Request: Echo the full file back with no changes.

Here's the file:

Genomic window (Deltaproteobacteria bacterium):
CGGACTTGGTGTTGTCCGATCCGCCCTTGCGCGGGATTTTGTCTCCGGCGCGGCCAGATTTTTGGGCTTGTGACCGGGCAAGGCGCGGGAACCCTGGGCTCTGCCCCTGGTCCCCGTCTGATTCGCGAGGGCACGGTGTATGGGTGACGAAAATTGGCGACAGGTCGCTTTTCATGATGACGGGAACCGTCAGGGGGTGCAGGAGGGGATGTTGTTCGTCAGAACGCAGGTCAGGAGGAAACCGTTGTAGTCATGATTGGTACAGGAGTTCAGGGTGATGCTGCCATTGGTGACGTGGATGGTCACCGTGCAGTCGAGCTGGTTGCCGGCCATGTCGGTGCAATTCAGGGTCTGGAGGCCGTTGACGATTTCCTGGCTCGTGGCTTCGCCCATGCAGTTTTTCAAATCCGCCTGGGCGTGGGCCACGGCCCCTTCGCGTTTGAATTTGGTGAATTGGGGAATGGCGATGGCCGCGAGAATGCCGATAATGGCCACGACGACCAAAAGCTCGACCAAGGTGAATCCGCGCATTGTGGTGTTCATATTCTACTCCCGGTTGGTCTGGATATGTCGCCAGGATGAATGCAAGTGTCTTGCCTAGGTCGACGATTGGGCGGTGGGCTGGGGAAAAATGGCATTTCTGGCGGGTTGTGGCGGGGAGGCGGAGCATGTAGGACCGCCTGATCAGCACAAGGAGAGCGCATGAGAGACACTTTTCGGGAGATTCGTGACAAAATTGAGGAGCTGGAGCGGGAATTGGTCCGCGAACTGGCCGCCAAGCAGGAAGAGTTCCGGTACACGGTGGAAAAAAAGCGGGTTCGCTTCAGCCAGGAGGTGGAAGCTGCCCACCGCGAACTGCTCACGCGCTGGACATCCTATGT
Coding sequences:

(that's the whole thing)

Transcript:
Genomic window (Deltaproteobacteria bacterium):
CGGACTTGGTGTTGTCCGATCCGCCCTTGCGCGGGATTTTGTCTCCGGCGCGGCCAGATTTTTGGGCTTGTGACCGGGCAAGGCGCGGGAACCCTGGGCTCTGCCCCTGGTCCCCGTCTGATTCGCGAGGGCACGGTGTATGGGTGACGAAAATTGGCGACAGGTCGCTTTTCATGATGACGGGAACCGTCAGGGGGTGCAGGAGGGGATGTTGTTCGTCAGAACGCAGGTCAGGAGGAAACCGTTGTAGTCATGATTGGTACAGGAGTTCAGGGTGATGCTGCCATTGGTGACGTGGATGGTCACCGTGCAGTCGAGCTGGTTGCCGGCCATGTCGGTGCAATTCAGGGTCTGGAGGCCGTTGACGATTTCCTGGCTCGTGGCTTCGCCCATGCAGTTTTTCAAATCCGCCTGGGCGTGGGCCACGGCCCCTTCGCGTTTGAATTTGGTGAATTGGGGAATGGCGATGGCCGCGAGAATGCCGATAATGGCCACGACGACCAAAAGCTCGACCAAGGTGAATCCGCGCATTGTGGTGTTCATATTCTACTCCCGGTTGGTCTGGATATGTCGCCAGGATGAATGCAAGTGTCTTGCCTAGGTCGACGATTGGGCGGTGGGCTGGGGAAAAATGGCATTTCTGGCGGGTTGTGGCGGGGAGGCGGAGCATGTAGGACCGCCTGATCAGCACAAGGAGAGCGCATGAGAGACACTTTTCGGGAGATTCGTGACAAAATTGAGGAGCTGGAGCGGGAATTGGTCCGCGAACTGGCCGCCAAGCAGGAAGAGTTCCGGTACACGGTGGAAAAAAAGCGGGTTCGCTTCAGCCAGGAGGTGGAAGCTGCCCACCGCGAACTGCTCACGCGCTGGACATCCTATGT
Coding sequences: